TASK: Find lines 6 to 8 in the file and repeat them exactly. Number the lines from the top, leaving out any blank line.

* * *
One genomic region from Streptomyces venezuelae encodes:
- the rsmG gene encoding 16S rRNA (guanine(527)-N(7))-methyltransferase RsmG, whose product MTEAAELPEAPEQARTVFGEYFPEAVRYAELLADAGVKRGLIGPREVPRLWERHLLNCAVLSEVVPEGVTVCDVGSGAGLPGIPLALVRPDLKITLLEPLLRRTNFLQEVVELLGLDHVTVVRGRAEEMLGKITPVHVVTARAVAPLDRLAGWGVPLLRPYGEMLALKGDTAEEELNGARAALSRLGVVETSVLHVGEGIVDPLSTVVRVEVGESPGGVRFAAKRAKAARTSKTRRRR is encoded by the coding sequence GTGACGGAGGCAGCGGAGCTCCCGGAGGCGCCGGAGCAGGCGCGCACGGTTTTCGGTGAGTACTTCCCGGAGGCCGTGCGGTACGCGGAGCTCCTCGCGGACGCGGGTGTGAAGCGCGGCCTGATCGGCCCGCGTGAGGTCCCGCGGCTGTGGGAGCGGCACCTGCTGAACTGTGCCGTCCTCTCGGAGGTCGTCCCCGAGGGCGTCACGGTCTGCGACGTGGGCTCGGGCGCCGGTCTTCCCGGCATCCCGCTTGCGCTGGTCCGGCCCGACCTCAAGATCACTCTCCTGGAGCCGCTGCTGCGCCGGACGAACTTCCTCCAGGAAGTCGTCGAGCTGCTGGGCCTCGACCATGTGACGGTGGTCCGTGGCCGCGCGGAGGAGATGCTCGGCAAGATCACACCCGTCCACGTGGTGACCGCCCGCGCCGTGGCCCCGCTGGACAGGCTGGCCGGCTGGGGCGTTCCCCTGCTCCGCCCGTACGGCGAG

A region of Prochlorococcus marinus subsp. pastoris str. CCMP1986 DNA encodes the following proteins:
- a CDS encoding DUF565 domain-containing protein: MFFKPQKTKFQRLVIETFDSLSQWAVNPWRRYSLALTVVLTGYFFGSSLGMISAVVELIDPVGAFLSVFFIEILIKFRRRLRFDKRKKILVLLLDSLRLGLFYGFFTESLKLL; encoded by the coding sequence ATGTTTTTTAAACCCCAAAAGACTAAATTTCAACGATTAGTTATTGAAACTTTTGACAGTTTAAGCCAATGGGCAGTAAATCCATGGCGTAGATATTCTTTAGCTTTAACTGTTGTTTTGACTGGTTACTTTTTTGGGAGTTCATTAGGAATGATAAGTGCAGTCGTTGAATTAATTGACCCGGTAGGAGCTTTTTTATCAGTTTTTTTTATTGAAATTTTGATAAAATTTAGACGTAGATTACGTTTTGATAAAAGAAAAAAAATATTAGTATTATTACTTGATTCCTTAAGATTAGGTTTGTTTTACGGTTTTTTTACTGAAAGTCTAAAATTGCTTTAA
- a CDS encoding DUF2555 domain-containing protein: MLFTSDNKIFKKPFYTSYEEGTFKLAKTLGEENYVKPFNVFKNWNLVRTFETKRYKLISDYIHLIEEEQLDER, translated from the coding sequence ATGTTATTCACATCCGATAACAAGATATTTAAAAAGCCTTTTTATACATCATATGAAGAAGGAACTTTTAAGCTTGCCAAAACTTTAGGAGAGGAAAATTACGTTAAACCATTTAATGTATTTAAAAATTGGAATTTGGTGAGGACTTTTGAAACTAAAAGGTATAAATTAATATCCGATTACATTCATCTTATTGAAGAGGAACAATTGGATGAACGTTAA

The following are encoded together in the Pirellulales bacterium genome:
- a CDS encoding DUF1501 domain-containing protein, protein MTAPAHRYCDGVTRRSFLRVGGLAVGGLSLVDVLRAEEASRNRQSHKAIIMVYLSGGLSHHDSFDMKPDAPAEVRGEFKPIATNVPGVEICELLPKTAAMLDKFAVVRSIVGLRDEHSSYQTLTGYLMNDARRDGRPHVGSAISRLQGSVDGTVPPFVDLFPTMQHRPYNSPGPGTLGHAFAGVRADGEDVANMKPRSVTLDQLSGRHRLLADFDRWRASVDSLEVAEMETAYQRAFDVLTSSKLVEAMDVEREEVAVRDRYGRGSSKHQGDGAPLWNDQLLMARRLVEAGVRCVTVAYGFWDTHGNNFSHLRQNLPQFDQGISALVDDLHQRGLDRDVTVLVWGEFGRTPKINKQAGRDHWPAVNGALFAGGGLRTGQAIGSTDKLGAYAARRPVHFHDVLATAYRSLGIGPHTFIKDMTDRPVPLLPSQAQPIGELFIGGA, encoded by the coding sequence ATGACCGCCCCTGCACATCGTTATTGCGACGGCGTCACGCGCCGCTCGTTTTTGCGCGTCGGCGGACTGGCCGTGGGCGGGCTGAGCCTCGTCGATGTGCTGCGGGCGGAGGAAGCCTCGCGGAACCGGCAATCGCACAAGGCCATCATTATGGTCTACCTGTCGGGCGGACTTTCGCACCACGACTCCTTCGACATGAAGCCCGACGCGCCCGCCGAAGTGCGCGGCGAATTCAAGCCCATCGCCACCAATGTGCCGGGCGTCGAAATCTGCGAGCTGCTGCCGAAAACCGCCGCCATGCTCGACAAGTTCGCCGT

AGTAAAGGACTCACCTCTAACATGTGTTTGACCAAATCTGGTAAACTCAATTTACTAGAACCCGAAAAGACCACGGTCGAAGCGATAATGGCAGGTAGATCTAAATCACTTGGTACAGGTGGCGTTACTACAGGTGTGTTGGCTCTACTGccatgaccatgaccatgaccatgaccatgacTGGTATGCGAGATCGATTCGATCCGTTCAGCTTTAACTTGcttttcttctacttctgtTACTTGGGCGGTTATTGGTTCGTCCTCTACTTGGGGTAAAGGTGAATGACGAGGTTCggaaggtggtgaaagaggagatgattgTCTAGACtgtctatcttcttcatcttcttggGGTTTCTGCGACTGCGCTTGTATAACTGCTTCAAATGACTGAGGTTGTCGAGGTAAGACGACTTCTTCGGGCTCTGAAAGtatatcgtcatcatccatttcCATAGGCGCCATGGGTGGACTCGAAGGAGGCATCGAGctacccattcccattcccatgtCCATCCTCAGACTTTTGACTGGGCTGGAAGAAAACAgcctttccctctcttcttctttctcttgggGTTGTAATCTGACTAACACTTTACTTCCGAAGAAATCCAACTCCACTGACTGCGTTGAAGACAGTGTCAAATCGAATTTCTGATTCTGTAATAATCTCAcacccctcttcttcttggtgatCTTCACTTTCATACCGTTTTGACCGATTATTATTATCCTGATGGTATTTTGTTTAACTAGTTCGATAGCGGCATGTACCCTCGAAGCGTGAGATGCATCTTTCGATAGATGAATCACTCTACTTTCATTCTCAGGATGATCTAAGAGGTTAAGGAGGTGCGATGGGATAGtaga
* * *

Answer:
The following are encoded together in the Pirellulales bacterium genome:
- a CDS encoding DUF1501 domain-containing protein, protein MTAPAHRYCDGVTRRSFLRVGGLAVGGLSLVDVLRAEEASRNRQSHKAIIMVYLSGGLSHHDSFDMKPDAPAEVRGEFKPIATNVPGVEICELLPKTAAMLDKFAVVRSIVGLRDEHSSYQTLTGYLMNDARRDGRPHVGSAISRLQGSVDGTVPPFVDLFPTMQHRPYNSPGPGTLGHAFAGVRADGEDVANMKPRSVTLDQLSGRHRLLADFDRWRASVDSLEVAEMETAYQRAFDVLTSSKLVEAMDVEREEVAVRDRYGRGSSKHQGDGAPLWNDQLLMARRLVEAGVRCVTVAYGFWDTHGNNFSHLRQNLPQFDQGISALVDDLHQRGLDRDVTVLVWGEFGRTPKINKQAGRDHWPAVNGALFAGGGLRTGQAIGSTDKLGAYAARRPVHFHDVLATAYRSLGIGPHTFIKDMTDRPVPLLPSQAQPIGELFIGGA, encoded by the coding sequence ATGACCGCCCCTGCACATCGTTATTGCGACGGCGTCACGCGCCGCTCGTTTTTGCGCGTCGGCGGACTGGCCGTGGGCGGGCTGAGCCTCGTCGATGTGCTGCGGGCGGAGGAAGCCTCGCGGAACCGGCAATCGCACAAGGCCATCATTATGGTCTACCTGTCGGGCGGACTTTCGCACCACGACTCCTTCGACATGAAGCCCGACGCGCCCGCCGAAGTGCGCGGCGAATTCAAGCCCATCGCCACCAATGTGCCGGGCGTCGAAATCTGCGAGCTGCTGCCGAAAACCGCCGCCATGCTCGACAAGTTCGCCGT

AGTAAAGGACTCACCTCTAACATGTGTTTGACCAAATCTGGTAAACTCAATTTACTAGAACCCGAAAAGACCACGGTCGAAGCGATAATGGCAGGTAGATCTAAATCACTTGGTACAGGTGGCGTTACTACAGGTGTGTTGGCTCTACTGccatgaccatgaccatgaccatgaccatgacTGGTATGCGAGATCGATTCGATCCGTTCAGCTTTAACTTGcttttcttctacttctgtTACTTGGGCGGTTATTGGTTCGTCCTCTACTTGGGGTAAAGGTGAATGACGAGGTTCggaaggtggtgaaagaggagatgattgTCTAGACtgtctatcttcttcatcttcttggGGTTTCTGCGACTGCGCTTGTATAACTGCTTCAAATGACTGAGGTTGTCGAGGTAAGACGACTTCTTCGGGCTCTGAAAGtatatcgtcatcatccatttcCATAGGCGCCATGGGTGGACTCGAAGGAGGCATCGAGctacccattcccattcccatgtCCATCCTCAGACTTTTGACTGGGCTGGAAGAAAACAgcctttccctctcttcttctttctcttgggGTTGTAATCTGACTAACACTTTACTTCCGAAGAAATCCAACTCCACTGACTGCGTTGAAGACAGTGTCAAATCGAATTTCTGATTCTGTAATAATCTCAcacccctcttcttcttggtgatCTTCACTTTCATACCGTTTTGACCGATTATTATTATCCTGATGGTATTTTGTTTAACTAGTTCGATAGCGGCATGTACCCTCGAAGCGTGAGATGCATCTTTCGATAGATGAATCACTCTACTTTCATTCTCAGGATGATCTAAGAGGTTAAGGAGGTGCGATGGGATAGtaga